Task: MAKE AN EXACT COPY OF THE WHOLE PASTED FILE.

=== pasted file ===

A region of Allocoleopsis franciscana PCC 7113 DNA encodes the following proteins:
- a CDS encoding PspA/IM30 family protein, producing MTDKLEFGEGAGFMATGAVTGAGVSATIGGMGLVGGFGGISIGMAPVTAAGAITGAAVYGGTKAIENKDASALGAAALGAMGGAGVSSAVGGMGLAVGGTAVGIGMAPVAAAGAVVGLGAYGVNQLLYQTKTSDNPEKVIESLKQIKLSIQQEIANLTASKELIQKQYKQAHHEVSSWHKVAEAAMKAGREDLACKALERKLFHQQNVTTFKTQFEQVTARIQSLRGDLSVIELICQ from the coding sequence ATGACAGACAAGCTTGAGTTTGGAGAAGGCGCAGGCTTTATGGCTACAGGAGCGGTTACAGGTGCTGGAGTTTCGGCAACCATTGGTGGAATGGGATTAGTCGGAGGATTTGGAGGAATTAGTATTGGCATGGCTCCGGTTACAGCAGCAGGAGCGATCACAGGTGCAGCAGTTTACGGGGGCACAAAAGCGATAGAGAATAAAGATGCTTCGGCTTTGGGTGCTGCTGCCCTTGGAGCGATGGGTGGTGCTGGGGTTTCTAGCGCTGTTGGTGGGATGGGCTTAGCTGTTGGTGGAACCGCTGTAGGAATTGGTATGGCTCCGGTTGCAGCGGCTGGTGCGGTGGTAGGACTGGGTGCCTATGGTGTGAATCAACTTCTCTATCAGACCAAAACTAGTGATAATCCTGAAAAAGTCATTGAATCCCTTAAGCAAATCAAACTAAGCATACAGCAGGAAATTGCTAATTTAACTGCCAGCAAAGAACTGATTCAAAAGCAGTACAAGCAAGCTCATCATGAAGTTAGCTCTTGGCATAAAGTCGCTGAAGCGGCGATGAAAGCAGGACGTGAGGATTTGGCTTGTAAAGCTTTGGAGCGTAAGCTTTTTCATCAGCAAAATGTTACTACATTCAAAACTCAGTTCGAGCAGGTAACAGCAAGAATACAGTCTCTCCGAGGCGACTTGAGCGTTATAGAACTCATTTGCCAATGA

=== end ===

A region of Allocoleopsis franciscana PCC 7113 DNA encodes the following proteins:
- a CDS encoding PspA/IM30 family protein, producing MTDKLEFGEGAGFMATGAVTGAGVSATIGGMGLVGGFGGISIGMAPVTAAGAITGAAVYGGTKAIENKDASALGAAALGAMGGAGVSSAVGGMGLAVGGTAVGIGMAPVAAAGAVVGLGAYGVNQLLYQTKTSDNPEKVIESLKQIKLSIQQEIANLTASKELIQKQYKQAHHEVSSWHKVAEAAMKAGREDLACKALERKLFHQQNVTTFKTQFEQVTARIQSLRGDLSVIELICQ from the coding sequence ATGACAGACAAGCTTGAGTTTGGAGAAGGCGCAGGCTTTATGGCTACAGGAGCGGTTACAGGTGCTGGAGTTTCGGCAACCATTGGTGGAATGGGATTAGTCGGAGGATTTGGAGGAATTAGTATTGGCATGGCTCCGGTTACAGCAGCAGGAGCGATCACAGGTGCAGCAGTTTACGGGGGCACAAAAGCGATAGAGAATAAAGATGCTTCGGCTTTGGGTGCTGCTGCCCTTGGAGCGATGGGTGGTGCTGGGGTTTCTAGCGCTGTTGGTGGGATGGGCTTAGCTGTTGGTGGAACCGCTGTAGGAATTGGTATGGCTCCGGTTGCAGCGGCTGGTGCGGTGGTAGGACTGGGTGCCTATGGTGTGAATCAACTTCTCTATCAGACCAAAACTAGTGATAATCCTGAAAAAGTCATTGAATCCCTTAAGCAAATCAAACTAAGCATACAGCAGGAAATTGCTAATTTAACTGCCAGCAAAGAACTGATTCAAAAGCAGTACAAGCAAGCTCATCATGAAGTTAGCTCTTGGCATAAAGTCGCTGAAGCGGCGATGAAAGCAGGACGTGAGGATTTGGCTTGTAAAGCTTTGGAGCGTAAGCTTTTTCATCAGCAAAATGTTACTACATTCAAAACTCAGTTCGAGCAGGTAACAGCAAGAATACAGTCTCTCCGAGGCGACTTGAGCGTTATAGAACTCATTTGCCAATGA